SPS has an interest in promoting computerized learning. One single curriculum, delivered by an iPad and not a teacher. No specialized programs for anyone. "Differentiation" to come via different levels within the online program, not from a teacher, not from rigorous curriculum.

This plan isn't even secret. SPS staff freely admit this is their end goal. Every single policy choice they make can be explained by this imperative - it's the only thing that ties together a bunch of otherwise bizarre, contradictory, and confusing proposals.

Yet hardly anyone here is willing to see that this is the overall path and plan. People still think "oh, if I just show SPS staff enough evidence, they'll listen!" Or even "if we get enough parents to talk to them, SPS staff will listen!"

No. That won't happen. Because SPS staff don't care about you or your child or their needs. They don't care about equity. They only care about pushing parents to charter schools and putting everyone who remains on Summit Basecamp. And they expect the Board to roll over and let it happen, as they always do.

If you want to fix HCC or deliver real equity, you need to demand a total housecleaning at the JSCEE. Demand Nyland and Tolley and Neilsen (among others) lose their jobs. Go to every Board meeting and Board director Saturday meeting and demand it. Make it clear you know what's really going on and that you expect the Board to act to save real public education.

Otherwise you're all just chasing your tails.

Fire Everyone

Anonymous said...

Melissa, you just go both ways in your post. You express outrage on behalf of the person who’s kid just missed qualifying for HCC who wants her kid to have access to AP classes, saying you’ll go talk to the district and then turn around and say that HCC kids shouldn’t go back to their neighborhood without enough AP/honors classes available.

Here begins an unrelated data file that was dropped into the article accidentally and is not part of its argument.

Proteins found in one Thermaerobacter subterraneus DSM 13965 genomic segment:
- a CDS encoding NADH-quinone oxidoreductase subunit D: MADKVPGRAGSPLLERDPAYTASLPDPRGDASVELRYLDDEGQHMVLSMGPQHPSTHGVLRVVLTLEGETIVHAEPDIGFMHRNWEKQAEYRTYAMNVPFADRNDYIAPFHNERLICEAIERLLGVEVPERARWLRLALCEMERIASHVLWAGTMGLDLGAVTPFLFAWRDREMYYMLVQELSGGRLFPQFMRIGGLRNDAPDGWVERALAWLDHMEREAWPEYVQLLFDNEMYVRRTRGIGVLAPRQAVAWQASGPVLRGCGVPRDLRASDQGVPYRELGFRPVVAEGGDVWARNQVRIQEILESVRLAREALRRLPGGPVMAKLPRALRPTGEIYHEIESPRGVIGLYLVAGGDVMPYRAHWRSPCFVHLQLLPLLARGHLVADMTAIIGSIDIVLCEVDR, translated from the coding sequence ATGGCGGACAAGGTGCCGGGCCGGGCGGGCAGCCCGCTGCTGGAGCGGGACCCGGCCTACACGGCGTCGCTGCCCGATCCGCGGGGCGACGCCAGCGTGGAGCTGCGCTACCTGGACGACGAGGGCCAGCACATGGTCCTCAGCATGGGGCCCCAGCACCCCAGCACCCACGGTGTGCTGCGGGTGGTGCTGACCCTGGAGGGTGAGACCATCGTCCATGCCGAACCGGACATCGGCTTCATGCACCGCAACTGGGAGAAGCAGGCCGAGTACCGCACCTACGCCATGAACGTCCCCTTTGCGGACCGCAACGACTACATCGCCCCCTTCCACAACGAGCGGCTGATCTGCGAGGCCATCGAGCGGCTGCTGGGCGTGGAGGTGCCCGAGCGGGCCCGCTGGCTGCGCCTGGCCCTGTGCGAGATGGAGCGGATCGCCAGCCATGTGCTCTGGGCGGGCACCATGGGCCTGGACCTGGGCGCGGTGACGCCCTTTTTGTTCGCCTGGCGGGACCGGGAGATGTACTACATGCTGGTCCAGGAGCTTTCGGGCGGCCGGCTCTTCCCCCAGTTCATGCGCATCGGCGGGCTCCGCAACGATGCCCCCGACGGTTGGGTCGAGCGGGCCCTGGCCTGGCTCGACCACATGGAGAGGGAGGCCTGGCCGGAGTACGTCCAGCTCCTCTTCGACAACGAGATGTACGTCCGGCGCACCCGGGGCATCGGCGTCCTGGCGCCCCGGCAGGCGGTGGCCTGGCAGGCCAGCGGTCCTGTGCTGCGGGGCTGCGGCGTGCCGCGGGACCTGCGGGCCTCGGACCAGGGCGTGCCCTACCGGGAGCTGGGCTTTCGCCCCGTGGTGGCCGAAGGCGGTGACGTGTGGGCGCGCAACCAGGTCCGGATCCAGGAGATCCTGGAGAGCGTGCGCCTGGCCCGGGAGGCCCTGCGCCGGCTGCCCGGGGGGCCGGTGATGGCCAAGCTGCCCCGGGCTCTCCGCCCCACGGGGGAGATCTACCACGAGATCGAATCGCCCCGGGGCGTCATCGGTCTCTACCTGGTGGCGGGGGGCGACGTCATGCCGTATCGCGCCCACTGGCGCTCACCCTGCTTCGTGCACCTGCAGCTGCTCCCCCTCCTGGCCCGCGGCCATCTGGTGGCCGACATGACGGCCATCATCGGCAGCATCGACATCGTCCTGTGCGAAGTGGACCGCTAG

Maybe I am misunderstanding, but I don’t think the original posters issue was not having any access to AP classes, but having enough. It seems to me right now that if your kid doesn’t qualify, you’re SOL depending on which neighborhood you live in. So even if you’re ready for BC Calc or whatever, it isn’t an option. Now every school can’t provide everything, but the reality is there are a ton of kids who are wildly underserved right now. Yes, technically, they don’t qualify for HCC which is what the state requires the district to support, but really? Should they actually be ignored?

I do see a lot of parents both staunchly defending HCC as it stands and complaining about it. I think that’s really unsurprising. It frankly doesn’t seem like it does a good job of addressing truly gifted kids needs and the acceleration trails off. Still, I suspect they are fighting because it seems like the district alternative is basically just to do nothing to support/accelerate/go deeper. Which is not a good alternative. So you’ll fight for the garbage you've got vs risking losing everything.

NE Parent

Anonymous said...

I don't personally see anyone defending HCC as it stands. They're under siege from a tiny but loud group who want HCC and all forms of advanced learning to end. (Perhaps because they're in league with those who want to replace teachers with iPads?)

But most HCC parents see the flaws to the system, including how kids are identified, as well as curriculum problems, and want improvements.

HCC parents would prefer a restoration of advanced learning at the neighborhood schools. But those were all eliminated, the Board did nothing about it, which emboldened the staff to go further and propose even worse things.

The only solution here is to...

Fire Everyone

Anonymous said...